The company started to launch multiple iPhones per year, which includes a mid-tier iPhone to reach emerging markets like China and India.

That didn’t really help; the iPhone 5R was a total failure, and the iPhone XR is probably on its way to repeating the same fiasco. If that interests you, here’s why the iPhone XR could be a market failure

The majority of the company’s revenue comes from iPhone sales. In the third quarter of 2019, iPhone sales accounted for $25.99 billion out of a total revenue of $53.8 billion, marking the first instance since 2012 that iPhone sales constituted less than half of Apple’s earnings.

In the same optic of increasing revenue, the company introduced new paid services like the Apple News Plus and Arcade game earlier this year. By the way, in the near future, most of Apple’s revenue will come from Paid services. 

iMessage, seamless integration between software and hardware, and top-notch customer service are among the obstacles that prevent iPhone users from switching to Android.

But iPhone and Android are now closer than ever, whether it’s from a software or hardware perspective. It’s now easier to leave Apple without losing so much.

So, how does Apple keep current iPhone users?

How does Apple stop its loyal fans from leaving?

That’s what the Apple Card is for.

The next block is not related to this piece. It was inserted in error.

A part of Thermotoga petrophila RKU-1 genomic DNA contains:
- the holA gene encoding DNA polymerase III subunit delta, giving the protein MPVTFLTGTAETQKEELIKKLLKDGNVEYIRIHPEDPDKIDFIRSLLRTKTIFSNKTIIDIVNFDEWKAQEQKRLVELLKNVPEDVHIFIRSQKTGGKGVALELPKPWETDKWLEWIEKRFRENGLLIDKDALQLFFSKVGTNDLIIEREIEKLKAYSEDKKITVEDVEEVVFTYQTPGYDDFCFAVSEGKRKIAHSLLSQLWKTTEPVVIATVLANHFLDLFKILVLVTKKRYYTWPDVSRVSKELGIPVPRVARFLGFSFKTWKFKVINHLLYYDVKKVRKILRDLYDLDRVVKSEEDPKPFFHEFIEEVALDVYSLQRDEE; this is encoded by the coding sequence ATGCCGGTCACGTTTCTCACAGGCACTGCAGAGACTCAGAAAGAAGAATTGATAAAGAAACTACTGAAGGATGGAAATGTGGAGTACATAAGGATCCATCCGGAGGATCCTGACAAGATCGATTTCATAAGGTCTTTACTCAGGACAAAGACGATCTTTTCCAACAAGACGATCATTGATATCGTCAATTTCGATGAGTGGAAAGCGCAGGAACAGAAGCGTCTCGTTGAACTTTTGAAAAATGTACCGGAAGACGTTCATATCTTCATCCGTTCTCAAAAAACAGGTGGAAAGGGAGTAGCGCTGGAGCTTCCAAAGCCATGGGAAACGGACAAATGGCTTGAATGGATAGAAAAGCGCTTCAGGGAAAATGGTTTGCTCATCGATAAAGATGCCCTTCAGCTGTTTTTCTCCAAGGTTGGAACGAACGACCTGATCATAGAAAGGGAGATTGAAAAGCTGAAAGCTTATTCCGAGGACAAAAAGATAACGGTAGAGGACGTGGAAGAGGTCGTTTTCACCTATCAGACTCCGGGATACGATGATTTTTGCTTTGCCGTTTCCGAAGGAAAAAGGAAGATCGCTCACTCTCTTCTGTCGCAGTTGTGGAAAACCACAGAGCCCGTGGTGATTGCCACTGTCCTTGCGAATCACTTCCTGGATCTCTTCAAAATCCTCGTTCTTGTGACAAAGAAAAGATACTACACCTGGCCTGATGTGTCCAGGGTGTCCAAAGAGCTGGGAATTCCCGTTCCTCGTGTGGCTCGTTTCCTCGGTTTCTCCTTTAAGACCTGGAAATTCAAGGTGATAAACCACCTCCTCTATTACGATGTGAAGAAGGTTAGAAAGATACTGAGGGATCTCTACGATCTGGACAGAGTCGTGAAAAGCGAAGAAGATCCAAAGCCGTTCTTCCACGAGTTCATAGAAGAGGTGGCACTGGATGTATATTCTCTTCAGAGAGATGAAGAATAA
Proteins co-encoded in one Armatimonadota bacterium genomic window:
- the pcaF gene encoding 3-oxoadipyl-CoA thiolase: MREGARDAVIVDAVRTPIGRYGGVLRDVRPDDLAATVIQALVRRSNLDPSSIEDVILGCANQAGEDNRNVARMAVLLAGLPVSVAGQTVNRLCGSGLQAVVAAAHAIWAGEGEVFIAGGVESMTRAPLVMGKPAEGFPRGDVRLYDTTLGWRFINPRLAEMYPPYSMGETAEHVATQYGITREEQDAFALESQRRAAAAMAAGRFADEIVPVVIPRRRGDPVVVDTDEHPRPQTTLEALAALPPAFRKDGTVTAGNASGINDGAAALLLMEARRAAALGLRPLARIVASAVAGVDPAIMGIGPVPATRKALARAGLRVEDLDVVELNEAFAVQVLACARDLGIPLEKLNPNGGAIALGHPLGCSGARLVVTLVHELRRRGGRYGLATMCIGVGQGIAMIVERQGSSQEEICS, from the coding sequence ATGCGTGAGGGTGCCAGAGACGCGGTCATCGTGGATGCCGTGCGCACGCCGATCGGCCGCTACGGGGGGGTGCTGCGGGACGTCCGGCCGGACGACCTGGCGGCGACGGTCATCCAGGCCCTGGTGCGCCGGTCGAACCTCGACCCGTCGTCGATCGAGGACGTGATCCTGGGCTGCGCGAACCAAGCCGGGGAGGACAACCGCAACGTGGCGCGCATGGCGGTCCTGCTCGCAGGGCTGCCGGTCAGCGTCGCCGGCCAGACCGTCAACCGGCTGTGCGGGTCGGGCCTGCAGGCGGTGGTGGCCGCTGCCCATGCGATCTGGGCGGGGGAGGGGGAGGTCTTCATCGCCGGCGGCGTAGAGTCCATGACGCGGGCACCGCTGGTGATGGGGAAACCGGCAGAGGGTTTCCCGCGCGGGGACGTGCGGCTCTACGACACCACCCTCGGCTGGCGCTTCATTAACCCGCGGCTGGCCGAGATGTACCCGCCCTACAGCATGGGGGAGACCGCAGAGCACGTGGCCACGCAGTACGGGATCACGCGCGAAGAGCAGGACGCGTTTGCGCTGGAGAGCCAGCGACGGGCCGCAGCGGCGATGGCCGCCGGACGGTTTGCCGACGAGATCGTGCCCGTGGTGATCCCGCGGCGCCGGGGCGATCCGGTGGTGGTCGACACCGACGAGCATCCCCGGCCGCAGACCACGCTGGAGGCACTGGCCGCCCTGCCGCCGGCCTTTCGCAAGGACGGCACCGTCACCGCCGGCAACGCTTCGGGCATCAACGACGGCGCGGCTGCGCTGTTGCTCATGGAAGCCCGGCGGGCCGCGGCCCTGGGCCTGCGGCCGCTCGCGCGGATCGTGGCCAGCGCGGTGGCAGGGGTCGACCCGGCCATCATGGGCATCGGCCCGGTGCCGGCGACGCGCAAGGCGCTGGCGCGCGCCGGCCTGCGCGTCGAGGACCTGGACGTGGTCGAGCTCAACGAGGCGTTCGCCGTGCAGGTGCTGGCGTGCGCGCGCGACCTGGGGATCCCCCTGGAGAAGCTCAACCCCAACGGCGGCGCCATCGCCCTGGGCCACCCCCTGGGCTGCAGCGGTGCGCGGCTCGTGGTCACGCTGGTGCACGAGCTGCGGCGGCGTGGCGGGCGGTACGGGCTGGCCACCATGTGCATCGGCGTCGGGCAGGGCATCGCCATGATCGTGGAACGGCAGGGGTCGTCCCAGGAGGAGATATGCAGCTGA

Let’s elaborate.

What Is Apple Card?

To put it short and sweet, Apple Card is a credit card that Apple created in partnership with Goldman Sachs, Bank of the rich and powerful. With Apple Pay built right into the Wallet app, you can use it for all your transactions.

Here’s where things get interesting: you must own a compatible iPhone to apply for an Apple Card. It’s clear and simple: if you don’t have an iPhone, Apple Card is not for you. Here are all the Apple Card requirements

Why would Apple and Goldman Sachs release a jointly-branded credit card for only a selected market? Well, it’s typical for Apple to do whatever is necessary to keep its profits high.

First, the smartphone maker is not a credit card company and is not trying to compete against other credit card companies like Chase or Bank of America. Apple is in the business of selling iPhones and will continue to do so for many years to come. 

Apple Card explained
Image: Apple

Apple Card was introduced with the sole purpose of luring iPhone users into Apple’s ecosystem. It is a direct way for the company to counteract declining iPhone sales.